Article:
Gruber
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M.L. Toys
KidsWheels
Gruber
HobbyMasters
M.L. Toys
KidsWheels
HobbyMasters M.L. Toys
Gruber
KidsWheels
Need new batteries? Going from 12V to 18V or 6V to 12V? Wiring Questions?
By Mongo
#137330
Hi Everyone,

I have a little tot that is car crazy and she loves her new Ferrari F12 from Rastar we bought her for Christmas. However, these remote controlled ride-ons are slugs at 2-3 mph. The car is 12v based on the instructions, but I would like add a 6v battery to squeeze a little more out of the motor.

I ran across this diagram from toycrusher and wonder if it will work for my application. Please let me know if it does. Thanks!

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Last edited by Mongo on Sun Jan 10, 2016 12:28 pm, edited 1 time in total.
#137356
Yes, it will work ;)
#137371
The car currently has one 12v in it or two 6v?
#137388
Then yes, you will want 12v relays and a 6v add-on battery to boost it to 18v
#137449
You can try these. The harnesses won't handle 30 amps but they will handle anything the stock motor will draw

http://www.ebay.com/itm/5-PACK-12V-DC-30A-40A-Relay-Socket-SPDT-Bosch-Style-/221116601689?hash=item337b939559:m:mHoo3MwAB_jpoi410QR-1Nw&vxp=mtr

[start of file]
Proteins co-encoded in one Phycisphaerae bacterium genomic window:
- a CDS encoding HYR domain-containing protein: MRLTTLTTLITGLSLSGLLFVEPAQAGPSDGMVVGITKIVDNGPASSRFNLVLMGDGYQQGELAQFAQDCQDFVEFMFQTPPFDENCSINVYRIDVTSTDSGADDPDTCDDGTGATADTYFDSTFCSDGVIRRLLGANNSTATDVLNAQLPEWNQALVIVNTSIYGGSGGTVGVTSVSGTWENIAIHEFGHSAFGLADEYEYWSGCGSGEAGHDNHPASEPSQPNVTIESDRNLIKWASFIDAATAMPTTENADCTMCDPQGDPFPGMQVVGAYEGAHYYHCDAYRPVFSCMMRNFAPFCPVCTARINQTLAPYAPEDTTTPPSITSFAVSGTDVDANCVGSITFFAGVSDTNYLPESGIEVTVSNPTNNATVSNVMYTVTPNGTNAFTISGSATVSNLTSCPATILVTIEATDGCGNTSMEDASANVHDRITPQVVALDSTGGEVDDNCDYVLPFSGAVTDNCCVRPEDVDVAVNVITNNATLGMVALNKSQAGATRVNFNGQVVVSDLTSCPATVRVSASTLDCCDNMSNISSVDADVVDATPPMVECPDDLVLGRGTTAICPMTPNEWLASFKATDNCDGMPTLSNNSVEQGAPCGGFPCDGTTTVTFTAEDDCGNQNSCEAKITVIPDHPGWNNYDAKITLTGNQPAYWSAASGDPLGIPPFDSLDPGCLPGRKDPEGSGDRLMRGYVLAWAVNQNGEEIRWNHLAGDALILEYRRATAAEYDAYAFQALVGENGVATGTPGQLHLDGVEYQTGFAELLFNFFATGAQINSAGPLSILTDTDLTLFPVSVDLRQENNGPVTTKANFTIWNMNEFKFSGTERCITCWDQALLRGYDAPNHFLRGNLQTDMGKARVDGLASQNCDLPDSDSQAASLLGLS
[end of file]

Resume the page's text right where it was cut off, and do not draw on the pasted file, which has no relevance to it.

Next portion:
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#147957
Do you know what motors are in there now? Do they have any markings? It's important to know where you're starting so you can have an idea what to get to hit your goals. I could point you to the cheapie 23000 RPM motor in the motors sticky, but if the stock one is 8000 RPM, then that's going to be a poor fit. Same thing applies if you buy a Traxxis or HPI motor.

If they don't have any markings but you can get a photo of the gearbox and its guts (where all the teeth can be counted), then you can figure out what the reduction ratio is, and then you can measure the no-load speed of the wheels. I just put a piece of tape on one spot on the wheel, propped it up on something and recorded the wheel going around for 10 seconds. Count the # of times it went around and you can calculate the wheel RPM; then using the gear ratio you can back-calculate the motor RPM.

Once you know what the stock motor runs, you can determine the RPM you need in a replacement motor and select it accordingly. Most of the Power Wheels ones run ~15,500 RPM motors from the factory, but the other brands run a wide range -- I've got a pair of 13000 RPM ones at home from an old Kidtrax or something, the Leantoys one recently posted was using 8000 RPM motors, etc.

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